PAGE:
Q: What is the best way to perform Auditing of changes/updates via an Extender? Create and destroy the nx... objects within the event each time or implement a thread-safe cache of nx objects?

a) don't use the simple monitor for this. instead:

- implement your own monitor/extender classes

- don't implement anything in the monitor, instead keep your complete implementation (and all cursors you need to perform your updates/logging) in the extender. There will be one instance of the extender per cursor you are monitoring. as the cursor will never be used in a multi threaded way your extender doesn't need to be threadsafe.

b) never use any of the nxdb components in a monitor/extender. Instead: directly use the core server API defined in nxsdServerEngine.

c) make sure the cursor you are using to log your changes belongs to the same database/session as the cursor you are extending, otherwise transaction processing will not work as you expect.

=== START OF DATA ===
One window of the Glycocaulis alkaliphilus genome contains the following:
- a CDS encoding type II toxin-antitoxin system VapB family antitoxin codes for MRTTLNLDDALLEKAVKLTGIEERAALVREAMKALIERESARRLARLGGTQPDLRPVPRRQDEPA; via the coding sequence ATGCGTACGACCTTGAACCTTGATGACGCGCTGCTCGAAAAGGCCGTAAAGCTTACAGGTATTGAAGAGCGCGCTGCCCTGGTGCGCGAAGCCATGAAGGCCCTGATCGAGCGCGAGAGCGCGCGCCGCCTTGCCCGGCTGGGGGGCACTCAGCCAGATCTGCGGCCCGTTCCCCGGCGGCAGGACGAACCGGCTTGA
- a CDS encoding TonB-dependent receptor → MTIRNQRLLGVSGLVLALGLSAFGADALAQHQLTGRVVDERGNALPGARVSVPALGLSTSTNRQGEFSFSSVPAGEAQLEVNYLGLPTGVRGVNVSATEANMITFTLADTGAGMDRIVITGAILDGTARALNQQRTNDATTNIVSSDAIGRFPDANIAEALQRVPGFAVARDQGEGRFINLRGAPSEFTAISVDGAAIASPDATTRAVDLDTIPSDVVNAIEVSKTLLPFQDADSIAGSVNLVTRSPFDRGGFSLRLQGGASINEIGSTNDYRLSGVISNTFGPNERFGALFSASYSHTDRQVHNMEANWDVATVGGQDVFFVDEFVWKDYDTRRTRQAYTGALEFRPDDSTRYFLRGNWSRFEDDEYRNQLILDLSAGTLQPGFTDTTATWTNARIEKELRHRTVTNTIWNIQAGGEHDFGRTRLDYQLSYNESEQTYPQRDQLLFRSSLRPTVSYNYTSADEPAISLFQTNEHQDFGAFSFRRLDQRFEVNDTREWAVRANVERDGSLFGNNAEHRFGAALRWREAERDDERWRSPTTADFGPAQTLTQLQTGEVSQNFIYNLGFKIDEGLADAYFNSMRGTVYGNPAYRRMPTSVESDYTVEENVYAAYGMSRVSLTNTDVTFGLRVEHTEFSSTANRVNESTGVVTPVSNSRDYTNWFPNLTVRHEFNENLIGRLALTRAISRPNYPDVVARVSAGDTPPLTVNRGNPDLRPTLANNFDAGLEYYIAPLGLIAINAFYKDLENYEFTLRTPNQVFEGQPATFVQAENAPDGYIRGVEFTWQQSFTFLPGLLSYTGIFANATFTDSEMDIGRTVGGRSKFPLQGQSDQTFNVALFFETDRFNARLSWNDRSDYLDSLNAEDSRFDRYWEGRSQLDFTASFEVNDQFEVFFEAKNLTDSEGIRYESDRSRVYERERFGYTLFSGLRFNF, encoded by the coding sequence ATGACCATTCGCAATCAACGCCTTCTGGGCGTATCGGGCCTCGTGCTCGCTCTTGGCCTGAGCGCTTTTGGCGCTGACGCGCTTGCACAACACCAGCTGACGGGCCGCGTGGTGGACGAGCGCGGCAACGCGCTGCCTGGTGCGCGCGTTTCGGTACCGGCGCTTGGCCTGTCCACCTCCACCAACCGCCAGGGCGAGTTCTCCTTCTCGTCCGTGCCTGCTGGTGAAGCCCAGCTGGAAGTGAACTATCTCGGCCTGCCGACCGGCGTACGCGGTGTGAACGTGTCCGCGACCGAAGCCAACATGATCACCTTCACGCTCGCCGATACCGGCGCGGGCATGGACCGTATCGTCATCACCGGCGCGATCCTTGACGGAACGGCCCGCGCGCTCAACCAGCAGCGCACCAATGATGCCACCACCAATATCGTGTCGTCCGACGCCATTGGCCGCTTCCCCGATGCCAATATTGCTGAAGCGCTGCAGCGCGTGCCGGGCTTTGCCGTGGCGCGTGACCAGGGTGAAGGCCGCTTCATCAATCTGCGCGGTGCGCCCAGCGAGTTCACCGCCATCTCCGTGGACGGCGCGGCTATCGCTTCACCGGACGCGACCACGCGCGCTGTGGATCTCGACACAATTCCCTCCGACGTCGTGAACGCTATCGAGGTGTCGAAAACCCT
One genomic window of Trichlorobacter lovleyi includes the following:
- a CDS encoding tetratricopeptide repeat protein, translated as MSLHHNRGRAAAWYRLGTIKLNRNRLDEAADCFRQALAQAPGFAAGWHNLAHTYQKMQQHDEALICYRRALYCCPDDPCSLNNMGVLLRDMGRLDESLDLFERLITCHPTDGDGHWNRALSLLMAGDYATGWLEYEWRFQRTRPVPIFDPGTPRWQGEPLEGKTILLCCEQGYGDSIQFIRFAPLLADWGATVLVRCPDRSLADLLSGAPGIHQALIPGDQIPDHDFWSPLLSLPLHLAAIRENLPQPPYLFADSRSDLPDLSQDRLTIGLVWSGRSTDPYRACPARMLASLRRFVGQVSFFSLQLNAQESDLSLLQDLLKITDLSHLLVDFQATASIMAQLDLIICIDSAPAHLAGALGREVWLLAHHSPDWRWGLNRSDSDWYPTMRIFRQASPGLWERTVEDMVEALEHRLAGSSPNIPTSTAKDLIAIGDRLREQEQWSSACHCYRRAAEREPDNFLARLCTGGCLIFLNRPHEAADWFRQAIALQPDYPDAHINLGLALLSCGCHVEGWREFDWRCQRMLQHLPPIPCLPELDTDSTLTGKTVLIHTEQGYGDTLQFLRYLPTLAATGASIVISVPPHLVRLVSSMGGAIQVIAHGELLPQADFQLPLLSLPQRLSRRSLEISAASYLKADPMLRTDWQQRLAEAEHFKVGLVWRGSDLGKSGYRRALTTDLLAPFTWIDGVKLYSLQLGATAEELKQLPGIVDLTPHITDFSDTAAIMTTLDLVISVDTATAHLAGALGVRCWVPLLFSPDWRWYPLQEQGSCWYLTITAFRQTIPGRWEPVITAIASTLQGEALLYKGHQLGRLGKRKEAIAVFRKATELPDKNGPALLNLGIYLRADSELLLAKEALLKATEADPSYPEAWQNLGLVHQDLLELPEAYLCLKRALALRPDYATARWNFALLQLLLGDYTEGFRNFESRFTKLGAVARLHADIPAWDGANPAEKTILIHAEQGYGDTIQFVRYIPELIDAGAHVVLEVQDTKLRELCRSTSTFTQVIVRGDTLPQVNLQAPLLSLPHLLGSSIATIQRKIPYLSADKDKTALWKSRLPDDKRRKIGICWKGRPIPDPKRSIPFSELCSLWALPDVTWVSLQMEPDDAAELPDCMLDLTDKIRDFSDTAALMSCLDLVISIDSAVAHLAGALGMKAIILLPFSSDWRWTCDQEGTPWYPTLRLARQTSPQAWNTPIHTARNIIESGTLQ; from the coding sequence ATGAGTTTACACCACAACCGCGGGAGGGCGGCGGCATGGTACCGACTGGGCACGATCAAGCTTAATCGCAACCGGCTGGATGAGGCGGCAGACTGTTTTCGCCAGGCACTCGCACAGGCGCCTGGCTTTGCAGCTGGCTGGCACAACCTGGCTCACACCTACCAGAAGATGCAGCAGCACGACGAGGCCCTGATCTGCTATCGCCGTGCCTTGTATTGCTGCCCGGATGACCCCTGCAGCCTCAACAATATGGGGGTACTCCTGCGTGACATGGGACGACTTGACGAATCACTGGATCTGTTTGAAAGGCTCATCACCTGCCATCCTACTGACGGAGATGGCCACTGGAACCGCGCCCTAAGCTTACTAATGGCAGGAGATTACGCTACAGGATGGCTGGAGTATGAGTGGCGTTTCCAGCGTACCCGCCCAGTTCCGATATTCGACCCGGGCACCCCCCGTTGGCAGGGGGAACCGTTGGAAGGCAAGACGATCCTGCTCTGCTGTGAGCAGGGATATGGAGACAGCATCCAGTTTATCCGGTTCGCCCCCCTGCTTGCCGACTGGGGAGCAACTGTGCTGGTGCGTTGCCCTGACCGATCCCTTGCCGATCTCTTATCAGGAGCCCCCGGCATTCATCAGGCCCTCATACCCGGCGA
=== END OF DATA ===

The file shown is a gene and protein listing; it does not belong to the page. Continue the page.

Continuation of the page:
for b) and c) if your extender is extending a TnxServerCursor, you can us the Database property of that to get hold of the  TnxServerDatabase object owning that cursor. The database object has a CursorOpen function that allows you to open other cursors owned by the same database and living in the same transaction context as the cursor you are extending. You can create that cursor when your extender is created and store it in the extender object. You won't need to do anything about transactions because there will always be an implicit or explicit transaction already active when your extender is notified about any of the eaRecord* events.For a complete example of how to implement monitors/extenders please take a look at the RefIntegrity classes in the bonus directory.